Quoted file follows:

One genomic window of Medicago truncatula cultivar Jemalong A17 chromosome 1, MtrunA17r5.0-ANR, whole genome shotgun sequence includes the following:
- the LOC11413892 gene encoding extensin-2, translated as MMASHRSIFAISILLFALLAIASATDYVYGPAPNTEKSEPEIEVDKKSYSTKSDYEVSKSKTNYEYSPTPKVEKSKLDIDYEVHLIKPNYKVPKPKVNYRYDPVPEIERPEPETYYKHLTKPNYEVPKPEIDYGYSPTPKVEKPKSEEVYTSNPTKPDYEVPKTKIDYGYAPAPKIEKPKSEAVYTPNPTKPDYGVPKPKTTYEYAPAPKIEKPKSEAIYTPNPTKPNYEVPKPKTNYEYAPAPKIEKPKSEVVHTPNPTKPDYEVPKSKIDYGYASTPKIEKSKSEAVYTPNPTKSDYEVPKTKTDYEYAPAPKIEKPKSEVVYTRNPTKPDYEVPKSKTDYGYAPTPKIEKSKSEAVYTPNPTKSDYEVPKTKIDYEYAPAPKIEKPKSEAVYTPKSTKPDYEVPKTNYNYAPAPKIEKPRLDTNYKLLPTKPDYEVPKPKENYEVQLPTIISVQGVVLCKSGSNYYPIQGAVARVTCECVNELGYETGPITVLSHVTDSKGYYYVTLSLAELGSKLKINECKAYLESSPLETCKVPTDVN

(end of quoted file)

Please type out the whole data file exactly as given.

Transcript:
One genomic window of Medicago truncatula cultivar Jemalong A17 chromosome 1, MtrunA17r5.0-ANR, whole genome shotgun sequence includes the following:
- the LOC11413892 gene encoding extensin-2, translated as MMASHRSIFAISILLFALLAIASATDYVYGPAPNTEKSEPEIEVDKKSYSTKSDYEVSKSKTNYEYSPTPKVEKSKLDIDYEVHLIKPNYKVPKPKVNYRYDPVPEIERPEPETYYKHLTKPNYEVPKPEIDYGYSPTPKVEKPKSEEVYTSNPTKPDYEVPKTKIDYGYAPAPKIEKPKSEAVYTPNPTKPDYGVPKPKTTYEYAPAPKIEKPKSEAIYTPNPTKPNYEVPKPKTNYEYAPAPKIEKPKSEVVHTPNPTKPDYEVPKSKIDYGYASTPKIEKSKSEAVYTPNPTKSDYEVPKTKTDYEYAPAPKIEKPKSEVVYTRNPTKPDYEVPKSKTDYGYAPTPKIEKSKSEAVYTPNPTKSDYEVPKTKIDYEYAPAPKIEKPKSEAVYTPKSTKPDYEVPKTNYNYAPAPKIEKPRLDTNYKLLPTKPDYEVPKPKENYEVQLPTIISVQGVVLCKSGSNYYPIQGAVARVTCECVNELGYETGPITVLSHVTDSKGYYYVTLSLAELGSKLKINECKAYLESSPLETCKVPTDVN